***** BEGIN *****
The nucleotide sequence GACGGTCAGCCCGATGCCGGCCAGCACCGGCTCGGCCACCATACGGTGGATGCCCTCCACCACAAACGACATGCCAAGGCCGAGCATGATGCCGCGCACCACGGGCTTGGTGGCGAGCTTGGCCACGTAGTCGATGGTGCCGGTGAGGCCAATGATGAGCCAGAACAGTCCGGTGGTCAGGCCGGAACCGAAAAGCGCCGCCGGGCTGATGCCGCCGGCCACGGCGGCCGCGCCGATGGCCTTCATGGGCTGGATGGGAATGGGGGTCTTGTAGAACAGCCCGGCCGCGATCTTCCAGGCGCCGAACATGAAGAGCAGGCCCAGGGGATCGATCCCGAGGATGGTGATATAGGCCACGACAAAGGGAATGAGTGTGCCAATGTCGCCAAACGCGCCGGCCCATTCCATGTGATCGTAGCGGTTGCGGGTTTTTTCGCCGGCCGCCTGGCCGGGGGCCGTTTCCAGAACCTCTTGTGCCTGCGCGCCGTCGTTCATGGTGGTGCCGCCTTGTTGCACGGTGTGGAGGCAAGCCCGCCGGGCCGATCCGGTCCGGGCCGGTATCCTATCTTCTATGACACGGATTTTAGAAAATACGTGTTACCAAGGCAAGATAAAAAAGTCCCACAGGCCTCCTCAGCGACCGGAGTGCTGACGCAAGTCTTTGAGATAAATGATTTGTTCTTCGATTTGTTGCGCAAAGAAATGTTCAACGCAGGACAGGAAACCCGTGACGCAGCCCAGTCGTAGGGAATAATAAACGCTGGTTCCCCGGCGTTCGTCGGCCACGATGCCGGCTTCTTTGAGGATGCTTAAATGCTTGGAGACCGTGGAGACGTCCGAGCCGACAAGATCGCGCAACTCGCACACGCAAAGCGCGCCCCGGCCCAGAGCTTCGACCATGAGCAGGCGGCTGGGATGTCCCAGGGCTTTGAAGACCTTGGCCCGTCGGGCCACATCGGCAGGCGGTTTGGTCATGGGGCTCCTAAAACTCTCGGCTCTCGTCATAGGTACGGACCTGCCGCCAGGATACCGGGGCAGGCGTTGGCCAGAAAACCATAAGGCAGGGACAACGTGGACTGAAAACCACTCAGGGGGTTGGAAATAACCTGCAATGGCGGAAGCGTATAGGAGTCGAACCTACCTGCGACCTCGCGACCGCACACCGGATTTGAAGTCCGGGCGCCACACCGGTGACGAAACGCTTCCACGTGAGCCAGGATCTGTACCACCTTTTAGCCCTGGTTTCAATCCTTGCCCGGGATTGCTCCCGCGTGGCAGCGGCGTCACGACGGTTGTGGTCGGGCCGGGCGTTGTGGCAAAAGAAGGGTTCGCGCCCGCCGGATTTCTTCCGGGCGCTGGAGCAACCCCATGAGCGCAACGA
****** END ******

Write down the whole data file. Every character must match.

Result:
The nucleotide sequence GACGGTCAGCCCGATGCCGGCCAGCACCGGCTCGGCCACCATACGGTGGATGCCCTCCACCACAAACGACATGCCAAGGCCGAGCATGATGCCGCGCACCACGGGCTTGGTGGCGAGCTTGGCCACGTAGTCGATGGTGCCGGTGAGGCCAATGATGAGCCAGAACAGTCCGGTGGTCAGGCCGGAACCGAAAAGCGCCGCCGGGCTGATGCCGCCGGCCACGGCGGCCGCGCCGATGGCCTTCATGGGCTGGATGGGAATGGGGGTCTTGTAGAACAGCCCGGCCGCGATCTTCCAGGCGCCGAACATGAAGAGCAGGCCCAGGGGATCGATCCCGAGGATGGTGATATAGGCCACGACAAAGGGAATGAGTGTGCCAATGTCGCCAAACGCGCCGGCCCATTCCATGTGATCGTAGCGGTTGCGGGTTTTTTCGCCGGCCGCCTGGCCGGGGGCCGTTTCCAGAACCTCTTGTGCCTGCGCGCCGTCGTTCATGGTGGTGCCGCCTTGTTGCACGGTGTGGAGGCAAGCCCGCCGGGCCGATCCGGTCCGGGCCGGTATCCTATCTTCTATGACACGGATTTTAGAAAATACGTGTTACCAAGGCAAGATAAAAAAGTCCCACAGGCCTCCTCAGCGACCGGAGTGCTGACGCAAGTCTTTGAGATAAATGATTTGTTCTTCGATTTGTTGCGCAAAGAAATGTTCAACGCAGGACAGGAAACCCGTGACGCAGCCCAGTCGTAGGGAATAATAAACGCTGGTTCCCCGGCGTTCGTCGGCCACGATGCCGGCTTCTTTGAGGATGCTTAAATGCTTGGAGACCGTGGAGACGTCCGAGCCGACAAGATCGCGCAACTCGCACACGCAAAGCGCGCCCCGGCCCAGAGCTTCGACCATGAGCAGGCGGCTGGGATGTCCCAGGGCTTTGAAGACCTTGGCCCGTCGGGCCACATCGGCAGGCGGTTTGGTCATGGGGCTCCTAAAACTCTCGGCTCTCGTCATAGGTACGGACCTGCCGCCAGGATACCGGGGCAGGCGTTGGCCAGAAAACCATAAGGCAGGGACAACGTGGACTGAAAACCACTCAGGGGGTTGGAAATAACCTGCAATGGCGGAAGCGTATAGGAGTCGAACCTACCTGCGACCTCGCGACCGCACACCGGATTTGAAGTCCGGGCGCCACACCGGTGACGAAACGCTTCCACGTGAGCCAGGATCTGTACCACCTTTTAGCCCTGGTTTCAATCCTTGCCCGGGATTGCTCCCGCGTGGCAGCGGCGTCACGACGGTTGTGGTCGGGCCGGGCGTTGTGGCAAAAGAAGGGTTCGCGCCCGCCGGATTTCTTCCGGGCGCTGGAGCAACCCCATGAGCGCAACGA